Discipleship – Buffet or Banquet?

Serve yourself!  Those are instructions for buffet style eating but not for following Jesus!

Serve yourself! Those are instructions for buffet style eating but not for following Jesus!

If anyone serves Me, he must follow Me…  The Christian life is one of following Jesus.  It is package deal.  To be saved by Him means to get up and walk after Him as a disciple.  Discipleship is a worthy buzzword among us but what does it mean?  Well, it means a lot of things but not least it means that we don’t get to pick and choose how and when we will follow or which of His demands fall upon us.

Our lives can often be pretty self-serving.  But Christian faith is not like a cafeteria line where we get to pick and choose buffet style.  I’ll believe Jesus for eternal life when I die but don’t feel like letting Him do surgery on my life as it is right now.  Or…  I like what the Bible says about caring for the poor but I don’t like what it says about sexuality and marriage (or vice versa!).  Or…  I like the verses that make me feel good but not the ones that challenge my conscience.  Or…  This doctrine is okay but this one embarrasses me.  All of us are prone to this kind of picking and choosing all the time.

Here’s the thing:  Being a disciple is not like picking and choosing from a cafeteria line.  It is like receiving a banquet.  There is something that has been prepared ahead of time for us and we receive it.  Following Jesus – with all His promises, demands, and commands – is such a banquet.  The Christian faith – with its balancing act of many doctrines some of which may be less fashionable than others at any given cultural moment – is the same.  We must receive all of it.  The longer I study the Bible and theology the more I see how it all fits together as a whole.  The more I try to follow Jesus, the more He comforts me and makes me uncomfortable within the same relationship.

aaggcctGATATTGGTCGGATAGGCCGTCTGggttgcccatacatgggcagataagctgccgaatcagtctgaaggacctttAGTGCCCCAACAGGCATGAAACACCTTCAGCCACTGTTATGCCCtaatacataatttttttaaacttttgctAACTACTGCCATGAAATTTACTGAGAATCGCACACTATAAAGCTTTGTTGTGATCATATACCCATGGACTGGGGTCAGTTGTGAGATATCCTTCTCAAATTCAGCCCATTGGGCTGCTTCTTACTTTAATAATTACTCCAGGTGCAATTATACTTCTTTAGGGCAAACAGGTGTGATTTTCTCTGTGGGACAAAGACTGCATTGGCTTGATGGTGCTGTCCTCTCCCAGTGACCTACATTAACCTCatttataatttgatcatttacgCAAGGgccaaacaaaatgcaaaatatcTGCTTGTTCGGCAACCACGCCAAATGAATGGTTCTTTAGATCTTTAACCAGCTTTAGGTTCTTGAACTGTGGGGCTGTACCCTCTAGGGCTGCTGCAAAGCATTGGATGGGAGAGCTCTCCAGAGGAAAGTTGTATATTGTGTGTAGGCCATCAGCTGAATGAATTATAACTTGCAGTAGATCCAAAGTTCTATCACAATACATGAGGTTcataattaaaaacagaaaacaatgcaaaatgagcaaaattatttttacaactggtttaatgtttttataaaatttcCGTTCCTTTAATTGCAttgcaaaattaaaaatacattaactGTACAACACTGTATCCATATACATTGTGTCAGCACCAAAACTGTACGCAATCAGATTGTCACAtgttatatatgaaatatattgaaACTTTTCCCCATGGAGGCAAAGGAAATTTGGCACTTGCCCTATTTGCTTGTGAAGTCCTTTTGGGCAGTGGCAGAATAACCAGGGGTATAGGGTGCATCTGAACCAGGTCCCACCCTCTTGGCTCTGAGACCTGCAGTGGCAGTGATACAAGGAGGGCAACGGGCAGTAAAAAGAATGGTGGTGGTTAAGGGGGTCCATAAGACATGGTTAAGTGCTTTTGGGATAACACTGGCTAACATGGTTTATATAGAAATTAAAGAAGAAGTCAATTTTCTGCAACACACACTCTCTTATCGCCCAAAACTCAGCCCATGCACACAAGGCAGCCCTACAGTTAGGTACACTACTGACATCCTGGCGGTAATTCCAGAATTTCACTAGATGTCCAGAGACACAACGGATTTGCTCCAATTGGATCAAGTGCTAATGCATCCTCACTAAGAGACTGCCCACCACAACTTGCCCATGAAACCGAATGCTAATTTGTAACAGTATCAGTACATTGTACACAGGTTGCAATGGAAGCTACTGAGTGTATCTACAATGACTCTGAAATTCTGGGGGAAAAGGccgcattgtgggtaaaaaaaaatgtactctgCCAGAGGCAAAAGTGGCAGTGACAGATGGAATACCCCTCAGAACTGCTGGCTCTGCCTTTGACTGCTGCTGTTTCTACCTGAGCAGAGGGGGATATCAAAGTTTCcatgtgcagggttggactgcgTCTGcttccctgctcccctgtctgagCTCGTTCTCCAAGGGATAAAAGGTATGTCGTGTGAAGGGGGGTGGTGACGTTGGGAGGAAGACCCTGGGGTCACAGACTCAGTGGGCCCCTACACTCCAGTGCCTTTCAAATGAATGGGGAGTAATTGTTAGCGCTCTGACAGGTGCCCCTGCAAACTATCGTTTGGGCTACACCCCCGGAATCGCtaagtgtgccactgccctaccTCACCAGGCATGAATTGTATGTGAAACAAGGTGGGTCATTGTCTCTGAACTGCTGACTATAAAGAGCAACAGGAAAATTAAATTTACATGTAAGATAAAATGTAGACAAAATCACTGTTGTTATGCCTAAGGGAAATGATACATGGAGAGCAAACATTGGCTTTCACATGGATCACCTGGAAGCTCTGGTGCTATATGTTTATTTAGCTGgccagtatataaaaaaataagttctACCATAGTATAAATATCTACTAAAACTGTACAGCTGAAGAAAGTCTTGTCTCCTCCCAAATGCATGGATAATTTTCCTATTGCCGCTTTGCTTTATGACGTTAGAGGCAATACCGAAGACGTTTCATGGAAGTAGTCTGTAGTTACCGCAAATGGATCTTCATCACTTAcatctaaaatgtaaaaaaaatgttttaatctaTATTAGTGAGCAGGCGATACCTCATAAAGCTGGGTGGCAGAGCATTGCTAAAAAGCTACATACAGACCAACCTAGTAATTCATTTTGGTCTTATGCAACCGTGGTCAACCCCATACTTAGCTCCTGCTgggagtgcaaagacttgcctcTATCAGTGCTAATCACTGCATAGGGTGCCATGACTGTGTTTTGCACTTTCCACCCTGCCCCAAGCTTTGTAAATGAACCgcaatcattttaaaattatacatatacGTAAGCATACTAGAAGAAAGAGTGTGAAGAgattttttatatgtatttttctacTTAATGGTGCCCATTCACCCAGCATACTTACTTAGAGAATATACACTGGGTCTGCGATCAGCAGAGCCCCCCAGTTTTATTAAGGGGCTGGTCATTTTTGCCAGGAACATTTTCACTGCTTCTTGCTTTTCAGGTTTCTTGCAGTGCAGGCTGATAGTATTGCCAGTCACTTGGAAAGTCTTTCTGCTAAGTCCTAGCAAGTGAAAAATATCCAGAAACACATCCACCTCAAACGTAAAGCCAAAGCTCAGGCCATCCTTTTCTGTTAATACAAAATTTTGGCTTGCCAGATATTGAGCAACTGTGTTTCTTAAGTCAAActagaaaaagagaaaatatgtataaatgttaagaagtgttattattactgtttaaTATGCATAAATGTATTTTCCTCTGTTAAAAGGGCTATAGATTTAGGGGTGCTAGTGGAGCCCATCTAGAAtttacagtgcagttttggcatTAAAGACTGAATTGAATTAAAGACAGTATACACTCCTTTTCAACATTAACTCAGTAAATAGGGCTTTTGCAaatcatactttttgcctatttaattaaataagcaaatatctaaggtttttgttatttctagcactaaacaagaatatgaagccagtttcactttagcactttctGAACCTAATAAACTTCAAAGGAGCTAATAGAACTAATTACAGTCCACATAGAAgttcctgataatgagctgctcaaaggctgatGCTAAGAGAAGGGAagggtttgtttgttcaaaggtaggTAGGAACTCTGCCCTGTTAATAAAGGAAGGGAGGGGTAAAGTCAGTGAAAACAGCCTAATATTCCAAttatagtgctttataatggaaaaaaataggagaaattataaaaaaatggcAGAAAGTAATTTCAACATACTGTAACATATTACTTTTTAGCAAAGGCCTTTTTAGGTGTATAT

I remember being a young atheist and rejecting Christianity for this very reason!  I sensed that if I believed in the God of the Bible, I’d have to believe what the Bible said about homosexuality for instance.  What it said about submitting to authority.  What it said about giving up my own control over my life.  I was an anarchistic, pro-gay leaning young guy!  But a few years later the very reason I initially rejected Christianity was part of what compelled me to believe it.  If it’s true, than it’s all true.   And that made all the difference.

LewisI’m not the first person to see this.  C S Lewis famously noticed that “Christianity, which is what it is and was what it was long before I was born…”  Lewis sensed that he couldn’t make up his own pastiche of beliefs.  Christian faith – and the reality and call of Jesus – was an all or nothing deal.    This was because Jesus was what He was long before we came around.  And the traditional, historic, orthodox Faith is the same.  He knew – as both convert and pre-convert – of the received nature of Christian revelation.  It is a banquet and not a buffet.  No cafeteria style selection of what we like and don’t like here.

John Wimber also saw this as part of his process of coming to Christ.  WhenWimber I became convinced the Bible was the Word of God and submitted to it, my life was changed.  I knew I could no longer stand in judgment upon Scripture, discarding teaching I could not accept and submitting only to those ideas that conformed to my idea of truth.  I realized the Bible was written in such a manner that to reject one part was to reject it all.  This was a power point, a discovery that put me on the narrow path to salvation.*  This is the essence of receiving Christ and becoming a disciple.  The refusal to pick and choose – to stand in judgment as Wimber puts it – and to receive as a whole.

We’ll always want to pick and choose how we will obey.  We will always be tempted to shy away from the unfashionable doctrines.  But the path of discipleship is one of receiving a good deposit well prepared for us ahead of time.  And one of always denying ourselves the right to pick and choose.

*  from Wimber’s Dynamics of Spiritual Growth, page 29.


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